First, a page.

These days, popular services have hackers, both white hat and the more malicious variety, prying at their doors in just about every conceivable way. This means that multi-layer protection is not only far from unheard of, it's practically a necessity for some services and sites. Whether it's protecting trade secrets, protecting user privacy, or simply protecting their network from being compromised, just about everybody has a reason to do all they can to protect their services. In the spirit of that, Netflix is upping the ante on user privacy and network protection by adding in HTTPS protection to streams making their way from local servers to customers.
Netflix's server outlay consists of their own master servers, with a few scattered around their service areas boasting extremely high capacity and power, and local servers, called Open Connect Servers. Local servers are often located near ISP buildings and delivery points, and boast equipment that's slightly lower powered than Netflix's big servers. These local servers receive content from Netflix's central servers, then send it to a user's ISP, where it makes its way to the user. While in the past, speed concerns have kept the available protection options for Netflix content slim, the advent of these smaller local servers has led to a huge jump in speed and capacity for the service, allowing Netflix to add in middleman protection. Now, in addition to DRM on the content itself, Netflix is protecting its streams with HTTPS encryption at the local servers, which means that streams are now encrypted as they go between the local server and the user.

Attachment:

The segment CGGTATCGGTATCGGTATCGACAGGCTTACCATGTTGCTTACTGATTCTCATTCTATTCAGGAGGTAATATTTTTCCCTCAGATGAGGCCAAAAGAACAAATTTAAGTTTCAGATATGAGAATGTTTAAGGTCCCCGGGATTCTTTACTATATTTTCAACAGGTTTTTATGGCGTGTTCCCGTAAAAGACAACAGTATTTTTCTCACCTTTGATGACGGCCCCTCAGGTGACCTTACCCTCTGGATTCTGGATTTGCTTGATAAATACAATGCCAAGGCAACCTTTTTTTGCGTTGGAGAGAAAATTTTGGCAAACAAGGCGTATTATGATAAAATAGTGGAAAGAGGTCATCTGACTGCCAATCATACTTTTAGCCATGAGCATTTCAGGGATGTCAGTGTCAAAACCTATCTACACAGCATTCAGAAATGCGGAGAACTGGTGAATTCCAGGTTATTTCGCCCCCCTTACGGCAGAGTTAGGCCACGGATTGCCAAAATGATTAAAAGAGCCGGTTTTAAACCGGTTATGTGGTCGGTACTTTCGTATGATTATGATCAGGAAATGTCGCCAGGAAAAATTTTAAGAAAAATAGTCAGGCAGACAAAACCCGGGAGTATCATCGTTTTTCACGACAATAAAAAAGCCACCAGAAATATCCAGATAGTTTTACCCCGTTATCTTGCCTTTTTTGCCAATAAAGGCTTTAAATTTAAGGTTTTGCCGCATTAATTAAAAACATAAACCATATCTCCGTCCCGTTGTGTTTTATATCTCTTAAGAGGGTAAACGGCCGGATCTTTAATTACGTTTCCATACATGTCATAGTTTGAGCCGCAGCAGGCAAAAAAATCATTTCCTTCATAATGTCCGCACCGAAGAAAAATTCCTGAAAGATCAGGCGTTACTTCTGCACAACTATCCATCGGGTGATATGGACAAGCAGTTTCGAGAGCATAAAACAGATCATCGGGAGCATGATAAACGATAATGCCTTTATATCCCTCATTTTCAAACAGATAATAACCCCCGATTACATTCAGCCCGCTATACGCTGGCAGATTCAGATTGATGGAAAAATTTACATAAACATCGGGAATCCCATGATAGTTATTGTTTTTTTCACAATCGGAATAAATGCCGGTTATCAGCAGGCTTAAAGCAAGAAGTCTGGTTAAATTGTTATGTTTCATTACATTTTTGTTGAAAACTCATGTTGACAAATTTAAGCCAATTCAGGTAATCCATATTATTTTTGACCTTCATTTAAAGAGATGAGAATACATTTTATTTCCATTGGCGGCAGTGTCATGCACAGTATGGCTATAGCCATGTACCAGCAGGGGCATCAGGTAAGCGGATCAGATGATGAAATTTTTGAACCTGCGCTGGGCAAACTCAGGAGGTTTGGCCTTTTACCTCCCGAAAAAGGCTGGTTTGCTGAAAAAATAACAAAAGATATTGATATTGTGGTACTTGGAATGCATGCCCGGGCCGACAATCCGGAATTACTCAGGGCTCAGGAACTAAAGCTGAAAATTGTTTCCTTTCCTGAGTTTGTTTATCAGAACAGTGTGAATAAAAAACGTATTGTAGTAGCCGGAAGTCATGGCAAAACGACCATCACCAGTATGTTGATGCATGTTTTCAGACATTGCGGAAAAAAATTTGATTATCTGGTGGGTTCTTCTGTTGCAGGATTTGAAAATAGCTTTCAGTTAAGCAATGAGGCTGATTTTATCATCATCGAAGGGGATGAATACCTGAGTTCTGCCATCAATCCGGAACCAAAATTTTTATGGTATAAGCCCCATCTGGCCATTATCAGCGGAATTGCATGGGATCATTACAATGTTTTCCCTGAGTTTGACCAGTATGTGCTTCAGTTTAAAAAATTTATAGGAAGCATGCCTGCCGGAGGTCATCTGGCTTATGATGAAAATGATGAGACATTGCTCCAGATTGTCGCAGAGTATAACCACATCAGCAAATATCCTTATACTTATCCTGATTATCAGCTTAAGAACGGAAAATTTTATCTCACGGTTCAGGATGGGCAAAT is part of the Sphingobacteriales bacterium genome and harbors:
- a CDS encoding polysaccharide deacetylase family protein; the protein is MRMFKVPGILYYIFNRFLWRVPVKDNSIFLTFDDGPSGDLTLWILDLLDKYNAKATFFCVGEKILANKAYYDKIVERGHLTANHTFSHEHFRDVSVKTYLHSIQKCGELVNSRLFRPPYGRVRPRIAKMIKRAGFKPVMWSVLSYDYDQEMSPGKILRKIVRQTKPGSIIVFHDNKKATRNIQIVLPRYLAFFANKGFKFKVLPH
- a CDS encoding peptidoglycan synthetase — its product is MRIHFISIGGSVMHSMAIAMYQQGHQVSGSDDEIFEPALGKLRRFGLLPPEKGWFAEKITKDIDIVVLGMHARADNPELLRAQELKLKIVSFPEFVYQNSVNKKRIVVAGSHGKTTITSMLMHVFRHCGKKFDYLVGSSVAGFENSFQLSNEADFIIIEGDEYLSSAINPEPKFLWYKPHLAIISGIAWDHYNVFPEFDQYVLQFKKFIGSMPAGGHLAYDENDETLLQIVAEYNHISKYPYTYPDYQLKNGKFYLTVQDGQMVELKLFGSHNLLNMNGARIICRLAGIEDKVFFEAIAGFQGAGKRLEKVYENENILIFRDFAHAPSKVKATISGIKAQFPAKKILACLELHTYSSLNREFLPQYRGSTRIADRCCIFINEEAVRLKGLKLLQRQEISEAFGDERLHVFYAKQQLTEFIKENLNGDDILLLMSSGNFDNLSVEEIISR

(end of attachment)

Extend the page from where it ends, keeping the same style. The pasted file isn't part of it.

The new security measure, called Transport Level Security or TLS, not only applies to content streams, but to sensitive user data, searches, and just about any other data that goes between customers and Netflix. The switch to HTTPS streaming would normally require a massive overhaul and take weeks to roll out, but by implementing the new security measures at the level of the Open Connect Servers instead of the master server, Netflix is able to scale the operation to its 80 million some odd customers. By working together with NGINX, the vendor for the web server software used on these local servers with the FreeBSD Linux operating system, Netflix was able to find the ideal cipher for a quick and easy implementation, and tests have gone fairly well. Users should start seeing HTTPS streams rolling out in the near future. To see all of the gory tech details, as well as two white papers that get even more verbose, head through the source link.